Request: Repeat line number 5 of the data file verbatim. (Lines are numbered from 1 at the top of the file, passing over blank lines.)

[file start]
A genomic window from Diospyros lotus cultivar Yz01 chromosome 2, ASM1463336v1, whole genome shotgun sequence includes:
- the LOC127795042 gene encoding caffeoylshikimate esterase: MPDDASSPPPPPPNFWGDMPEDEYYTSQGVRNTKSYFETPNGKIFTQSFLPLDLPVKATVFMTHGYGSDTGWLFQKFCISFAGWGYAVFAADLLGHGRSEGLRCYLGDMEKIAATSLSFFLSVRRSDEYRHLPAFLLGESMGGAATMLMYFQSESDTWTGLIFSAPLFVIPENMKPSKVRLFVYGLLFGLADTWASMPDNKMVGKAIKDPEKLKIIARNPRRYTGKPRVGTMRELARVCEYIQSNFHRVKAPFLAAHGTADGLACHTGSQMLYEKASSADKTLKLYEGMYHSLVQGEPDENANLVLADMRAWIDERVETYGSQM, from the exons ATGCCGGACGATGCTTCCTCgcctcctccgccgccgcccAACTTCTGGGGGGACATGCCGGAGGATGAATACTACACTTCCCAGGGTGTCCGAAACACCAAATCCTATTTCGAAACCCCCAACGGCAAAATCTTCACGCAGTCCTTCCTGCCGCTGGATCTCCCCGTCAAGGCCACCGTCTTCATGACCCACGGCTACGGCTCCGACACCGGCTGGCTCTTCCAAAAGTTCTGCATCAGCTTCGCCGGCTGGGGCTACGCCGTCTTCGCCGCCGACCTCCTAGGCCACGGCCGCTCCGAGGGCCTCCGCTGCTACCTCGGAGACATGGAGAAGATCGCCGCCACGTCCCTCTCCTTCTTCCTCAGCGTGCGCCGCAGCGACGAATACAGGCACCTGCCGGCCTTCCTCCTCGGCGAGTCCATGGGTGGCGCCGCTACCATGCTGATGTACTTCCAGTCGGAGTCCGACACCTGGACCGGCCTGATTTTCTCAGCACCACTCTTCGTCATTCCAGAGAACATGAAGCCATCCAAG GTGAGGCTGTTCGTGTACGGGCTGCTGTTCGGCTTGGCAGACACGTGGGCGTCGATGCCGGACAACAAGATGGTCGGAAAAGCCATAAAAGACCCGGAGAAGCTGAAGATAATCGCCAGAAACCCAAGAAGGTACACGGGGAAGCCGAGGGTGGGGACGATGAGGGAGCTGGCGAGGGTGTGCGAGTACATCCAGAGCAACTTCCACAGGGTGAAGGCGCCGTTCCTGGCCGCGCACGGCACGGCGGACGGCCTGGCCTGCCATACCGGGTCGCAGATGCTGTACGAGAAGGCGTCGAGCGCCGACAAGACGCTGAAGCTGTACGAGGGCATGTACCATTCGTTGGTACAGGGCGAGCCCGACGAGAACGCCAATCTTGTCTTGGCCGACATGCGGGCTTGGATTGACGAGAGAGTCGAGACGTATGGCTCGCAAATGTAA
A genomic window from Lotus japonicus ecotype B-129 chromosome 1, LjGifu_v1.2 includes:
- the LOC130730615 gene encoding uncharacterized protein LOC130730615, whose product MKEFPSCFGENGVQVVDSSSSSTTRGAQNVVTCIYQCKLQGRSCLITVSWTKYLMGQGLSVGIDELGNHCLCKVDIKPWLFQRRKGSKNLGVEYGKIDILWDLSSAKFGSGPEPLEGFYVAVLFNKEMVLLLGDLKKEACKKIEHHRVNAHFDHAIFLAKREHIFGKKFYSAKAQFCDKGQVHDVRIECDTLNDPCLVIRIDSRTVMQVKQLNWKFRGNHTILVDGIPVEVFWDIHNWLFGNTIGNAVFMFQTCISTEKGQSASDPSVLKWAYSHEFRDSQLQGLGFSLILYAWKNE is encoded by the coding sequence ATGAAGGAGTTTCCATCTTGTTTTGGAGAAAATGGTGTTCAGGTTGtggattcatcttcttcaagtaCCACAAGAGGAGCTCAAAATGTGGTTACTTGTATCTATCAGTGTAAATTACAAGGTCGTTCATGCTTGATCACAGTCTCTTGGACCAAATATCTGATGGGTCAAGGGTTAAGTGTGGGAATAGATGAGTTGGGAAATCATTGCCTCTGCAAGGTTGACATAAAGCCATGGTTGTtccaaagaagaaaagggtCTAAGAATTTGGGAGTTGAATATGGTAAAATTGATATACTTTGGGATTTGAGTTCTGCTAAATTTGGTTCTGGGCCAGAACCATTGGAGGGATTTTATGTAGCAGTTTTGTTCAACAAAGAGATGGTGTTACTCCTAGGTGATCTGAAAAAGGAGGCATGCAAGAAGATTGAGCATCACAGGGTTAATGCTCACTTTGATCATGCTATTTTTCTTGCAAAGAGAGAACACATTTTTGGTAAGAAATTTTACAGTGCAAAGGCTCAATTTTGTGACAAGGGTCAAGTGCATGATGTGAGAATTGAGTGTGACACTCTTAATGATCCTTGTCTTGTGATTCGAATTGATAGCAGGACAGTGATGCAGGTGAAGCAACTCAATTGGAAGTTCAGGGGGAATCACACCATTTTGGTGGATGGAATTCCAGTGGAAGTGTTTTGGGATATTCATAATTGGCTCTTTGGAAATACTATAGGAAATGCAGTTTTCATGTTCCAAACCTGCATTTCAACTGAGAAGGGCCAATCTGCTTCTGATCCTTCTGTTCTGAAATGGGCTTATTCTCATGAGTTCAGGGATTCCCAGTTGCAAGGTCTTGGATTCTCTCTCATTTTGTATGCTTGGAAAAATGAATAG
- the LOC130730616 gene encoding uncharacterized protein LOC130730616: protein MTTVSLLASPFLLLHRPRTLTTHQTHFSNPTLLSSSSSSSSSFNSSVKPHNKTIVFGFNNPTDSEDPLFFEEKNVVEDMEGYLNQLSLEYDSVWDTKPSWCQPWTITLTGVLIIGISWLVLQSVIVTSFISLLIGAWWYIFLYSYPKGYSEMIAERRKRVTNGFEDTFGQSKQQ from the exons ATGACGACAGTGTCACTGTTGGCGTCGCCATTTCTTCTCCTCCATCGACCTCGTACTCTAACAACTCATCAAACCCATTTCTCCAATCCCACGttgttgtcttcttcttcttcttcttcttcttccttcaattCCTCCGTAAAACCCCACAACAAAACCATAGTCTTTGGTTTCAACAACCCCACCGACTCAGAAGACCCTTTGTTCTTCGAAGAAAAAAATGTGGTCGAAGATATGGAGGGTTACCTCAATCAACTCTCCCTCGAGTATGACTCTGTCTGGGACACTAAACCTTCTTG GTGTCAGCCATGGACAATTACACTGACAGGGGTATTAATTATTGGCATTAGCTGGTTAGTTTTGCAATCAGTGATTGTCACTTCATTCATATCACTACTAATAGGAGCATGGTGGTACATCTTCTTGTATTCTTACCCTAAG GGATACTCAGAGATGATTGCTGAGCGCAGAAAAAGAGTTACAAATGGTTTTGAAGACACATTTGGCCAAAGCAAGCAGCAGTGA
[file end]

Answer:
- the LOC130730616 gene encoding uncharacterized protein LOC130730616: protein MTTVSLLASPFLLLHRPRTLTTHQTHFSNPTLLSSSSSSSSSFNSSVKPHNKTIVFGFNNPTDSEDPLFFEEKNVVEDMEGYLNQLSLEYDSVWDTKPSWCQPWTITLTGVLIIGISWLVLQSVIVTSFISLLIGAWWYIFLYSYPKGYSEMIAERRKRVTNGFEDTFGQSKQQ from the exons ATGACGACAGTGTCACTGTTGGCGTCGCCATTTCTTCTCCTCCATCGACCTCGTACTCTAACAACTCATCAAACCCATTTCTCCAATCCCACGttgttgtcttcttcttcttcttcttcttcttccttcaattCCTCCGTAAAACCCCACAACAAAACCATAGTCTTTGGTTTCAACAACCCCACCGACTCAGAAGACCCTTTGTTCTTCGAAGAAAAAAATGTGGTCGAAGATATGGAGGGTTACCTCAATCAACTCTCCCTCGAGTATGACTCTGTCTGGGACACTAAACCTTCTTG GTGTCAGCCATGGACAATTACACTGACAGGGGTATTAATTATTGGCATTAGCTGGTTAGTTTTGCAATCAGTGATTGTCACTTCATTCATATCACTACTAATAGGAGCATGGTGGTACATCTTCTTGTATTCTTACCCTAAG GGATACTCAGAGATGATTGCTGAGCGCAGAAAAAGAGTTACAAATGGTTTTGAAGACACATTTGGCCAAAGCAAGCAGCAGTGA